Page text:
BEREA, Ohio -- Eric Mangini has strict rules for his players. Break them and pay.
Two games into Mangini's coaching tenure with the Cleveland Browns, his team doesn't seem able to do what he wants.
The Browns' offense can't find the end zone with a GPS. Their defense can't tackle and had a second straight second-half collapse. Their starting quarterback, though wildly popular, has been indecisive, inaccurate and unable to complete passes longer than 10 yards.
So bad for so long, the Browns are awful -- still.
They dropped to 0-2 on Sunday with a 27-6 loss to the Denver Broncos, who put the Browns away much the same way the Minnesota Vikings did one week earlier in the opener. Trailing 13-6 entering the fourth quarter, Cleveland couldn't come up with a big offensive play or defensive stop and dropped its eighth consecutive game dating to last season.
"I'm tired of it," linebacker D'Qwell Jackson said in a sparse locker room on Monday. "I'm just frustrated. It's to the point now where it's my fourth year. Something has to be different."
Mangini was supposed to make a difference, but the former New York Jets coach has yet to see his system take hold and produce wins. He already has overhauled a Cleveland roster that likely will undergo many more makeovers before this season ends.
No one expected Mangini, who was fired after three seasons in New York, to transform the Browns into contenders overnight, but Sunday's loss was reminiscent of so many others since Cleveland's 1999 expansion return -- new faces, old results.
Wide receiver Braylon Edwards, who caught six passes for 92 yards against the Broncos, is at a loss to explain the losses.
"I usually come in and say the same thing -- get back to the drawing board -- which has been the answer for a lot of questions over the last couple of years," he said. "We practice hard. We worked hard and it felt like we were moving in the right direction both weeks, especially last week, so Sunday definitely was a shock to us for the way we practiced.
"It's going to take guys to make up their mind on game day to do what we do during the week and bring that to the field on Sundays."
Mangini said the first thing he pointed out to the Browns during their Monday meeting was that they were in position to get victory No. 1.
"It's about an inherently winnable game or as competitive a game as you're going to see most weeks," he said.
True to form, the Browns found a way to lose it.
Quarterback Brady Quinn had his second straight rough outing. Chosen by Mangini over Derek Anderson to be Cleveland's starter, Quinn went 18 of 31 for 161 yards with one interception. He was sacked four times, but there were plays when he simply held the ball too long.
Many of Quinn's errant throws sailed high over their intended target. He rarely tested Denver's secondary with deep throws, preferring to drop it off underneath coverage.
Despite Quinn's poor showing -- his 66.9 rating ranks him 28th among the league's 32 quarterbacks -- Mangini has no plans to change QBs.
It's not all Quinn's fault, Mangini said.
"It starts with the quarterback, usually that's what everybody looks at and typically they get the lion's share of the credit and the lion's share of the blame," Mangini said. "But as you watch any play, it comes down to everybody doing what they're supposed to be doing in that spot."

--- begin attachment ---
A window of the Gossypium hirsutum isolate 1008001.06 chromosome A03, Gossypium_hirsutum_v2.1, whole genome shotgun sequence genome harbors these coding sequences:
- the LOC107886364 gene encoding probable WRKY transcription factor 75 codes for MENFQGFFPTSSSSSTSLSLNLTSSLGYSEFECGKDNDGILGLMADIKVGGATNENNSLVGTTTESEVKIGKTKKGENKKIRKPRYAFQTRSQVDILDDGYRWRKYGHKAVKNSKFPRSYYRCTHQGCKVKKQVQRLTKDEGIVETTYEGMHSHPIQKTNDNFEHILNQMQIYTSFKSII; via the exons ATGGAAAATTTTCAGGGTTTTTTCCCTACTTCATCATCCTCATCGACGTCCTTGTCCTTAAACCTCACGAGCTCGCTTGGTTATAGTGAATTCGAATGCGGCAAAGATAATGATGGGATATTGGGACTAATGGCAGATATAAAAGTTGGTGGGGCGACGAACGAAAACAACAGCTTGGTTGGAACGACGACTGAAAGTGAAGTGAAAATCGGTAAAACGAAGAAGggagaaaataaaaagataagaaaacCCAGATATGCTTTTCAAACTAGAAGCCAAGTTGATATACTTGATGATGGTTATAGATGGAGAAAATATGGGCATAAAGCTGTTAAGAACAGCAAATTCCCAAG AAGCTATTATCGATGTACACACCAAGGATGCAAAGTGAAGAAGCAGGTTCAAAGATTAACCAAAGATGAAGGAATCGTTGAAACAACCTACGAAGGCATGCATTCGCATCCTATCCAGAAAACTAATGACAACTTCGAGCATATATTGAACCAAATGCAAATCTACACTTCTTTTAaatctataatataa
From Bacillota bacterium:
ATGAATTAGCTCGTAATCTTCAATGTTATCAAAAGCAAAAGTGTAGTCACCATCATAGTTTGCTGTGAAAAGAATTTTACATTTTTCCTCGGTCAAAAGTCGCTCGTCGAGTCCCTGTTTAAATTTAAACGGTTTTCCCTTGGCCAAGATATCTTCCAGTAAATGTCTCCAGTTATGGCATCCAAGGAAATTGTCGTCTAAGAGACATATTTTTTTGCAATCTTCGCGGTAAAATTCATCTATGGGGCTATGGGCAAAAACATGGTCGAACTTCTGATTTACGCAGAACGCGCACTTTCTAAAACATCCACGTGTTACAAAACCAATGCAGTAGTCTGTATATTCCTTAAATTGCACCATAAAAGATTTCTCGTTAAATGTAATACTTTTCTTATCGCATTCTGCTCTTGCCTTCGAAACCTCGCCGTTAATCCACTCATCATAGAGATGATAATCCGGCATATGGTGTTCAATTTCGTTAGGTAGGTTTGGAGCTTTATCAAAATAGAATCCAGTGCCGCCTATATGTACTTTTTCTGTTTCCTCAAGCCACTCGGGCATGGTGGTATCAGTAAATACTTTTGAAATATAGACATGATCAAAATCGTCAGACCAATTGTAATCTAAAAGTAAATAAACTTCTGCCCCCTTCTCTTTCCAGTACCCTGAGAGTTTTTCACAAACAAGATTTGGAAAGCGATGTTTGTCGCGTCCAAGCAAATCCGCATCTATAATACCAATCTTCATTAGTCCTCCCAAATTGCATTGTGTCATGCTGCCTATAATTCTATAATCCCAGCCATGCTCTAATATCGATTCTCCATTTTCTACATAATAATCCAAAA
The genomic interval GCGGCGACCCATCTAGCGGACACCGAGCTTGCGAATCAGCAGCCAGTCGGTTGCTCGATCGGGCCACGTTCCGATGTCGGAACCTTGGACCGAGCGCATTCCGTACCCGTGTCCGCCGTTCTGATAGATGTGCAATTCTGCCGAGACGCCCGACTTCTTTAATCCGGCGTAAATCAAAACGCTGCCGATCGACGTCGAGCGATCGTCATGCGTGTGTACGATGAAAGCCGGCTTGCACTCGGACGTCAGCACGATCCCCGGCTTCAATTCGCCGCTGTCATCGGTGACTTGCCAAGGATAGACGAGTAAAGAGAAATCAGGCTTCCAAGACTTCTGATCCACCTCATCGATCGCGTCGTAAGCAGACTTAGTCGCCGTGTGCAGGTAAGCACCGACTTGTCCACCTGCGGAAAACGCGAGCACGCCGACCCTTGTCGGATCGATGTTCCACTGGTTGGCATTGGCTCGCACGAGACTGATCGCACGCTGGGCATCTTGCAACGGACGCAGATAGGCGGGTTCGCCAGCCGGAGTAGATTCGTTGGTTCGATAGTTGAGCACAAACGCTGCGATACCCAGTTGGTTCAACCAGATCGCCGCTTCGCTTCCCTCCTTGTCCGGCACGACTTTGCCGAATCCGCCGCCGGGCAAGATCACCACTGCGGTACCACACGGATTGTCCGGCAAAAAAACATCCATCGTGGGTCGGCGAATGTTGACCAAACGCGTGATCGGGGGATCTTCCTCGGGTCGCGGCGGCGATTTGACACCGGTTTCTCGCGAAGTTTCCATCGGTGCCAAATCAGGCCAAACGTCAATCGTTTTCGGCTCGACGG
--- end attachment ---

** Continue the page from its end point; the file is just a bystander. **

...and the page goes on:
In addition to an 0-2 start, Mangini's eight months in Cleveland have been marked by several peculiar incidents.
Not long after taking the job, Mangini had a squabble with Pro Bowl nose tackle Shaun Rogers that was later attributed to a miscommunication. He also drew some negative press for making Cleveland's rookies take a 10-hour bus ride to attend his football camp in Connecticut.
During training camp, where he blared music during practices to sharpen his team's focus and made players run laps when they made a mistake, it was learned that he had threatened to fine players for offenses like failing to park in their assigned spots and other conduct he felt was "detrimental" to the team.
There was also his drawn-out quarterback competition between Quinn and Anderson, which concluded with Mangini keeping the winner a secret until an hour before kickoff of the season opener.
Mangini didn't make many friends in New York, where he was dubbed "Mangenius" after taking the Jets to a playoff bid in his first season.
Last week, former NFL quarterback and CBS analyst Boomer Esiason criticized Mangini's secretive ways.
"Eric Mangini can take the fun out of a 10-year-old's birthday party with Big Bird there," Esiason said. "That's how miserable this guy is becoming."
Yahoo!Sports reported that Mangini recently fined an unidentified Browns player $1,701 for failing to pay for a $3 bottle of water he drank in his hotel room during a preseason road trip.
Mangini did not confirm or deny the bottled-water fine, but said he imposes guidelines for his team to follow "because we have a very diverse group of people, and the rules are set up to make sure we can operate effectively as possible."
"I don't ask anybody to do anything that normal, mature people aren't asked to do," he said. "When we go to hotels, we pay incidentals. We don't park in handicapped spots. We don't park in fire lanes. We don't park in somebody else's spot. I believe people should be mature and approach things in a responsible way. And I believe that people in the organization should have that respect from everybody.
"I'm going to keep believing that, I'm going to keep demanding that we have mature, responsible people as part of the Browns. I make no apologies for that."
Mangini has his standards and rules. So does the NFL, which fined him $25,000 last week for failing to put quarterback Brett Favre on the injury report late last season in New York.
It's not known if he's paid up yet.